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Is it possible to reduce the airy disk size produced by one lens with another lens placed after the previous one? For example, parallel ray incident on first lens L1 (without aberration), then there is Airy disk on the back focal plane of L1, if image this pattern by another lens, how does the resulting Airy disk size change?

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Airy disk intensity is described by $$I(r) = \left( \frac{ 2 \cdot J_1(v) }{v} \right)^2 \qquad \text{ with } v= \frac{2\pi}{\lambda}r\cdot NA $$ The Bessel function $J_1(v)$ of first kind has a first minimum at $$J_1(3.832) = 0$$ $$ \Rightarrow r_{\text{min}}=0.61\cdot \frac{\lambda}{NA}$$

At a given wavelength, the first minimum of the airy disk $r_{\text{min}}$ only depends on the numerical aperture NA. Imagine this NA as a capability to collect light.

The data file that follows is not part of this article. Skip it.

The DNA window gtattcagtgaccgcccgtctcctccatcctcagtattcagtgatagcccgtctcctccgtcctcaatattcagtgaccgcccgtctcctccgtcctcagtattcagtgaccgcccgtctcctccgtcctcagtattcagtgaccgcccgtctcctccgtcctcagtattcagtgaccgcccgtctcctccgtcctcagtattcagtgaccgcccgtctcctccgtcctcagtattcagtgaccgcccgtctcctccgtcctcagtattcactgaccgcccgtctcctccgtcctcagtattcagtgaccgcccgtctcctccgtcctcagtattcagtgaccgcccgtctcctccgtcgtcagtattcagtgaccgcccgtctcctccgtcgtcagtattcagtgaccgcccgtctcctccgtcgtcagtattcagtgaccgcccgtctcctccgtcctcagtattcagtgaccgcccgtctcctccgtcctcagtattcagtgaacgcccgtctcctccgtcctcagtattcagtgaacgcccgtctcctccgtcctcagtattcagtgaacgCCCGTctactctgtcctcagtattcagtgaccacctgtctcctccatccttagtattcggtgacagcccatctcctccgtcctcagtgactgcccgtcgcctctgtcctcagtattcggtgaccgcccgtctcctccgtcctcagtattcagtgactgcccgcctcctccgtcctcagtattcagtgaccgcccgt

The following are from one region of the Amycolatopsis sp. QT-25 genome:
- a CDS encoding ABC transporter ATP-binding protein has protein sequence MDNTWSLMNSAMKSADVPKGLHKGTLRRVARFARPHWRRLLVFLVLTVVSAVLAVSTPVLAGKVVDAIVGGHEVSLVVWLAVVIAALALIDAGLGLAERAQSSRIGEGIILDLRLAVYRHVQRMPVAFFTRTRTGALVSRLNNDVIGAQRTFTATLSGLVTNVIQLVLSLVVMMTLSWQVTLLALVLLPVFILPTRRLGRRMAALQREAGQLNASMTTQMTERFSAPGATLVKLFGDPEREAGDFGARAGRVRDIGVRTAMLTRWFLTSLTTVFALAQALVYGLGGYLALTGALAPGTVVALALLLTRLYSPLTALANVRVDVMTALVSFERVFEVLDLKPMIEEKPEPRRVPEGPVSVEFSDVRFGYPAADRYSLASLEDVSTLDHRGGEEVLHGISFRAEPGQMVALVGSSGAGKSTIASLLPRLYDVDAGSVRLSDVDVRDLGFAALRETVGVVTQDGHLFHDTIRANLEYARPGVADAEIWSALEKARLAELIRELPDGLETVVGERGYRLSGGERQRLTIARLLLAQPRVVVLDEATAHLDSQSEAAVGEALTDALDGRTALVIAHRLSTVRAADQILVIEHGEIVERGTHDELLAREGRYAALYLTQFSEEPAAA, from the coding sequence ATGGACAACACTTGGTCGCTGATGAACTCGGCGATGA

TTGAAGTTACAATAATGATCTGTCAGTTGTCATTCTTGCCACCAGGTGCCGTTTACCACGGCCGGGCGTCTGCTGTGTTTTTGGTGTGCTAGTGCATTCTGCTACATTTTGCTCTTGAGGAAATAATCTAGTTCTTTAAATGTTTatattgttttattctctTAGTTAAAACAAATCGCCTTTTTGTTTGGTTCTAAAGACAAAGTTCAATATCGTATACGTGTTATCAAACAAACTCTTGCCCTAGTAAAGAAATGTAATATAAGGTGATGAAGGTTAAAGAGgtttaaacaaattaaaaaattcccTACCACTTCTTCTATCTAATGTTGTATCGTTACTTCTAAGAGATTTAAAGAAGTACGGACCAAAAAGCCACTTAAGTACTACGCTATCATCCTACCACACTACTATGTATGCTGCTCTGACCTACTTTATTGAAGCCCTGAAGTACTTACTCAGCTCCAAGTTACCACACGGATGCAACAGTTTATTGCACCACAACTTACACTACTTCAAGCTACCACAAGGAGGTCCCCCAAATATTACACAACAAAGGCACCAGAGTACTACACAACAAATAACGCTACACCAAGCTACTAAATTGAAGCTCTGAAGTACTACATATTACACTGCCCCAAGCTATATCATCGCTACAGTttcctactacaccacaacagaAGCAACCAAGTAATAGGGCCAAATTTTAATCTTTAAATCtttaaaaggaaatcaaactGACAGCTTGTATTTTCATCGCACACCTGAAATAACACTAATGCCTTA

Your proposal is to use a second lens to change the size of the Airy disk. A well designed second lens (diameter, focal length and position) is able to reduce the size of the Airy disk pattern.

In short terms: You can shink the size of the Airy disk, if your two-lens-system has a higher NA.

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Maybe I'm the only one confused by this, but what does NA stand for? –  Chris White Sep 5 '13 at 22:50
    
Numerical Aperture. It's roughly $\frac{1} {2 F} $ where $F$ is the f number. –  Colin K Sep 6 '13 at 2:23

In information terms* every time light passes through an aperture information that 'doesn't fit' through that aperture is permanently lost. Therefore the second lens has less information to play with and you will have a fuzzier image.

*I refer to information here the higher order fourier terms that are not sampled by the first lens.

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